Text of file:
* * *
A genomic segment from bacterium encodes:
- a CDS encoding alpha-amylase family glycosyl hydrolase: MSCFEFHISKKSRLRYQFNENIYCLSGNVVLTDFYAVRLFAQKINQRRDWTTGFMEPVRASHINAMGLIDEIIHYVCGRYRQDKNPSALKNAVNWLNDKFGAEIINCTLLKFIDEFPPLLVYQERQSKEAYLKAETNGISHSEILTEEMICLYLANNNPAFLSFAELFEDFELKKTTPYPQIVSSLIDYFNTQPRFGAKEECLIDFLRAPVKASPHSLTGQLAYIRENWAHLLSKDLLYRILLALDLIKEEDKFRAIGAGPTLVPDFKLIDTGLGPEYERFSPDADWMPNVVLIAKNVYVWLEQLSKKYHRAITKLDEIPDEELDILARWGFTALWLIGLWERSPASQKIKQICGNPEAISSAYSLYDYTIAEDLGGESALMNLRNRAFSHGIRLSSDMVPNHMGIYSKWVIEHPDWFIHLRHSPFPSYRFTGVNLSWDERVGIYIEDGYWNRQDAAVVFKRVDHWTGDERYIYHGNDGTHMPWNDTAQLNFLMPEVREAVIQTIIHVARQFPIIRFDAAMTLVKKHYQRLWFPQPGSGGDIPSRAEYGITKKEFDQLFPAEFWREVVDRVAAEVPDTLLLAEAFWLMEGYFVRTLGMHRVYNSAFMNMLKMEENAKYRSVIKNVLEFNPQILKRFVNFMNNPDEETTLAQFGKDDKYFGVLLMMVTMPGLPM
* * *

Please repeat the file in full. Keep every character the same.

A genomic segment from bacterium encodes:
- a CDS encoding alpha-amylase family glycosyl hydrolase: MSCFEFHISKKSRLRYQFNENIYCLSGNVVLTDFYAVRLFAQKINQRRDWTTGFMEPVRASHINAMGLIDEIIHYVCGRYRQDKNPSALKNAVNWLNDKFGAEIINCTLLKFIDEFPPLLVYQERQSKEAYLKAETNGISHSEILTEEMICLYLANNNPAFLSFAELFEDFELKKTTPYPQIVSSLIDYFNTQPRFGAKEECLIDFLRAPVKASPHSLTGQLAYIRENWAHLLSKDLLYRILLALDLIKEEDKFRAIGAGPTLVPDFKLIDTGLGPEYERFSPDADWMPNVVLIAKNVYVWLEQLSKKYHRAITKLDEIPDEELDILARWGFTALWLIGLWERSPASQKIKQICGNPEAISSAYSLYDYTIAEDLGGESALMNLRNRAFSHGIRLSSDMVPNHMGIYSKWVIEHPDWFIHLRHSPFPSYRFTGVNLSWDERVGIYIEDGYWNRQDAAVVFKRVDHWTGDERYIYHGNDGTHMPWNDTAQLNFLMPEVREAVIQTIIHVARQFPIIRFDAAMTLVKKHYQRLWFPQPGSGGDIPSRAEYGITKKEFDQLFPAEFWREVVDRVAAEVPDTLLLAEAFWLMEGYFVRTLGMHRVYNSAFMNMLKMEENAKYRSVIKNVLEFNPQILKRFVNFMNNPDEETTLAQFGKDDKYFGVLLMMVTMPGLPM